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COMIN' ROUND THE MOUNTAIN (Universal-International, 1951), directed by Charles Lamont, stars the comedy team of Bud Abbott and Lou Costello in another one of their funny outings. Having already appeared in an earlier hillbilly romp titled THE WISTFUL WIDOW OF WAGON GAP (1947) where the strong presence of Marjorie Main assumed the title role, their second and final venture in them thar hills places them in the middle of a hillbilly feud. Dorothy Shay, introduced in the opening credits as "The Park Avenue Hillbilly" makes her first screen appearance here, and last, though it didn't hurt her chances for the duration of her career as both night club and television entertainer.
The fun begins at New York's Club Chez Bleu where Al Stewart (Bud Abbott), a theatrical agent, introduces two of his latest discoveries, Dorothy McCoy (Dorothy Shay), and The Great Wilbert (Lou Costello), an escape artist. While Dorothy's singing style proves popular with the patrons, Wilbert is not so lucky with his Harry Houdini act, unable to break free after being padlocked in chains. A mishap not only sets him free but he and the others fired by the boss. As a mouse has Wilbert belting out a distress yell only known by Dorothy's family back home, she learns Wilbert to be both kin folk and grandson of the late "Squeeze Box" McCoy, leader of the Kentucky clan. With his grand-pappy's photo and concertina proving him to be the sole heir to a fortune, Wilbert and Dorothy venture back to the hills, with Al tagging along for his ten percent commission, to claim the fortune of gold with whereabouts known only by Grandma McCoy (Ida Moore). During the course of the story, the trio find themselves in one misadventure after another, ranging from being caught in the middle of a long running feud between the Winfields and the McCoys, to a turkey shoot at the county fair, and finally a love potion leading to mismatched partnerships. While being constantly menaced by Devil Dan (Glenn Strange), Wilbert tricks a young hillbilly gal named Matt (Shaye Cogan) into giving both he and Al the treasure map to the Lost Springs Mine, which turns out to be in Winfield territory.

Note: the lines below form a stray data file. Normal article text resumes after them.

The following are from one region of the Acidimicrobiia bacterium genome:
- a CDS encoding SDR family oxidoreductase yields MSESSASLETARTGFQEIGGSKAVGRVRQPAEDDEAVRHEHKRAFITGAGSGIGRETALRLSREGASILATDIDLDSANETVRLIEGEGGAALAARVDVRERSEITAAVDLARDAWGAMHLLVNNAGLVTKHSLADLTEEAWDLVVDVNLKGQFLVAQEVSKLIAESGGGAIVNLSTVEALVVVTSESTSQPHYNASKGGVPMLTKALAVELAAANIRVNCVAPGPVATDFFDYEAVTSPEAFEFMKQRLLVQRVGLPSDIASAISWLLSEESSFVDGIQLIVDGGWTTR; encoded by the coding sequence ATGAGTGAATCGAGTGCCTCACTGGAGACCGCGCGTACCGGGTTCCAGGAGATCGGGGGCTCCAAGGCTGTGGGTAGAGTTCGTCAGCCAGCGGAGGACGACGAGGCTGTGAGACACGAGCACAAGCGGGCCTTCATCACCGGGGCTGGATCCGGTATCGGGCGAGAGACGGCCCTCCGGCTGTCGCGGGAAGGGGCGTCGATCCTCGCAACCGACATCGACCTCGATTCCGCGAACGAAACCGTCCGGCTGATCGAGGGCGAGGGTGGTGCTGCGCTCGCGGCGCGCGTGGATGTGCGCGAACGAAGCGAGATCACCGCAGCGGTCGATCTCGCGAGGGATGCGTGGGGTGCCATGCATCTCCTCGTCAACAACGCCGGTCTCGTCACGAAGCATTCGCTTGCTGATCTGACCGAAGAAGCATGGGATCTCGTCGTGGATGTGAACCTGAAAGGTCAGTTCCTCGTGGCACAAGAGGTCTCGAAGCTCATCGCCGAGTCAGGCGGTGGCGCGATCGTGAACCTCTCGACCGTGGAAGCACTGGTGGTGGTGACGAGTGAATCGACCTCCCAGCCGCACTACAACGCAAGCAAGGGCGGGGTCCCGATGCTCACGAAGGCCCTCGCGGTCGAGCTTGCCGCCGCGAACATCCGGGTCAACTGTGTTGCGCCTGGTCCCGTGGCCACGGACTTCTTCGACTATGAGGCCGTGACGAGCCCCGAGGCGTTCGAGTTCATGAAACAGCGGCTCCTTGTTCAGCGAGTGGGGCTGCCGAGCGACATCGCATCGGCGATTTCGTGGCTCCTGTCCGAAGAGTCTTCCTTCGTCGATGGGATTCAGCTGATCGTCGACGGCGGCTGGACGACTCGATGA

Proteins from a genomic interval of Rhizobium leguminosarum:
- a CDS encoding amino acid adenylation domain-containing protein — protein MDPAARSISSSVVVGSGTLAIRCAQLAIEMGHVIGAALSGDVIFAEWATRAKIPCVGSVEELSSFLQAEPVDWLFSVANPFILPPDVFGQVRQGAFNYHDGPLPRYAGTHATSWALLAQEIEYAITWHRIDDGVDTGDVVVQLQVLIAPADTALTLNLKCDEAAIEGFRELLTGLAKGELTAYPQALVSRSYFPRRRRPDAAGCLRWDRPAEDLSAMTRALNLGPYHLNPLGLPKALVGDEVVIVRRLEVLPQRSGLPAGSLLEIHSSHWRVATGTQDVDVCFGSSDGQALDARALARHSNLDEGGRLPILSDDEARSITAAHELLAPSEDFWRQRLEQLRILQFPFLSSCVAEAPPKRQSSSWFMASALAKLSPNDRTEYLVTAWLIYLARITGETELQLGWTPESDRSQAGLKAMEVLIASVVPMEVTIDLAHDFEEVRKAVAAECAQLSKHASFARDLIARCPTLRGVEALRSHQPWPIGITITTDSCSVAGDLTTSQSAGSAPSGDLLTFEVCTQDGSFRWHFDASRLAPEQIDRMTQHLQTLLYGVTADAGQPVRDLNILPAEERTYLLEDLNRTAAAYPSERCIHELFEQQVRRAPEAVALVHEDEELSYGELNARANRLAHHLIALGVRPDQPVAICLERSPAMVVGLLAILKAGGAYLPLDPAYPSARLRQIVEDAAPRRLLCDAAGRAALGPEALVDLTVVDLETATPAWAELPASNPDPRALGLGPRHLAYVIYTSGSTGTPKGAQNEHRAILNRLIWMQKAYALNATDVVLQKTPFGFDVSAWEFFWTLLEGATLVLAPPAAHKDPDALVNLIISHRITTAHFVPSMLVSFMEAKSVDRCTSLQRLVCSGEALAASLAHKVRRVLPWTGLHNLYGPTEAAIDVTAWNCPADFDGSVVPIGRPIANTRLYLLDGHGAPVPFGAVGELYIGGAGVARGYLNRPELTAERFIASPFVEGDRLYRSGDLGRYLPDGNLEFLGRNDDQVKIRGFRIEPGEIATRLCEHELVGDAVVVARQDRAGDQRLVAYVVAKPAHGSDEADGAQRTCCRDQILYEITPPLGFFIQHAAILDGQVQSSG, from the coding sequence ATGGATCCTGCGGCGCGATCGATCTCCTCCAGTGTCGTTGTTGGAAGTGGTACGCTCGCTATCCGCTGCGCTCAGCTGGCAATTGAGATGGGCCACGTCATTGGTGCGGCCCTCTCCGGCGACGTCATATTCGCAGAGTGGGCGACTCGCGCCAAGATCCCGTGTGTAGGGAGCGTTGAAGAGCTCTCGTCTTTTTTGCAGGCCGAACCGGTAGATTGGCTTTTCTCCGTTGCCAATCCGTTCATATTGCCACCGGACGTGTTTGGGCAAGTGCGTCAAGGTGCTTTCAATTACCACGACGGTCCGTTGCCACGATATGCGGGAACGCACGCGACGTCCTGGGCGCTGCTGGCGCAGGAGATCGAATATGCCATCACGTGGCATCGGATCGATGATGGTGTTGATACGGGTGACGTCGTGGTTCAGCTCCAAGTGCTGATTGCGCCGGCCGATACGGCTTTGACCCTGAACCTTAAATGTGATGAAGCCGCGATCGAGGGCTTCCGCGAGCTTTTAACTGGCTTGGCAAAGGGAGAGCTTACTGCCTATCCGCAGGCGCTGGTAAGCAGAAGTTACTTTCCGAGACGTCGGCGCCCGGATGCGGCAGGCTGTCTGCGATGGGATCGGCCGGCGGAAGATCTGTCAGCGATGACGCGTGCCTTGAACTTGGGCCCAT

Often dismissed as a lesser Abbott and Costello comedy, COMIN' ROUND THE MOUNTAIN is redeemed by Costello's magic show performance; the presence of Margaret Hamilton as the bewitching old hag who sticks Costello for the money owed her for love potion jug by holding a voodoo doll looking very much like Wilbert; and Glenn Strange (The Monster in ABBOTT AND COSTELLO MEET FRANKENSTEIN) playing the nitwit menace constantly yelling out Wilbert's name in a strong hoarse voice which, on a personal level, gets funnier each time he does it; and the climatic chase leading to the buried treasure. Hamilton, best known in her long screen career as the Wicked Witch of the West in THE WIZARD OF OZ (1939), is somewhat of a Hollywood in-joke here. Her role leaves one guessing (Wilbert, too) whether she's a witch or not. Her few minutes of glory with Bud and Lou, especially Lou, makes up for the weakness in the story. This witch-voodoo sequence is clipped as one of the highlights to the documentary titled THE WORLD OF ABBOTT AND COSTELLO (1965), with the narration of Jack E. Leonard that can be a bit annoying. Among the many classic Abbott and Costello exchanges, the "You're forty, she's ten" routine where Wilbert finds himself engaged to a teenage mountain girl sure fits the bill.
Setbacks for many happen are the handful of songs interludes provided by Dorothy Shay, including "Agnes Wink," "Why Doesn't Someone Marry Mary Ann," "Sagebrush Sadie," "You Broke Your Promise" (actually the film's best song) and "Another Noth on Father's Shotgun." Also in the cast are Kirby Grant in straw hat playing Clark Winfield; Joseph Sawyer as Kalem, leader of the clan; Guy Wilkerson as the long bearded Uncle Clem McCoy; and Virgil Taylor as the dim-witted Jasper Winfield. Ida Moore makes an ideal Granny (don't ever call her an "old woman"), a forerunner to Irene Ryan's characterization in the popular TV series of "The Beverly Hillbillies" (1962-1971).
Aside the fact that the title had been used previously in a 1936 Gene Autry western for Republic Pictures and again for a 1940 Paramount comedy starring Bob Burns and Una Merkel, that featured for the first time radio's Harold Peary as The Great Gildersleeve, COMIN' ROUND THE MOUNTAIN starring Abbott and Costello remains the better known of the three. As much as hillbilly comedies where mountain people caricatures with silly developments being a matter of taste, COMIN' ROUND THE MOUNTAIN is good enough to be seen and believed either on VHS or DVD format.(**)
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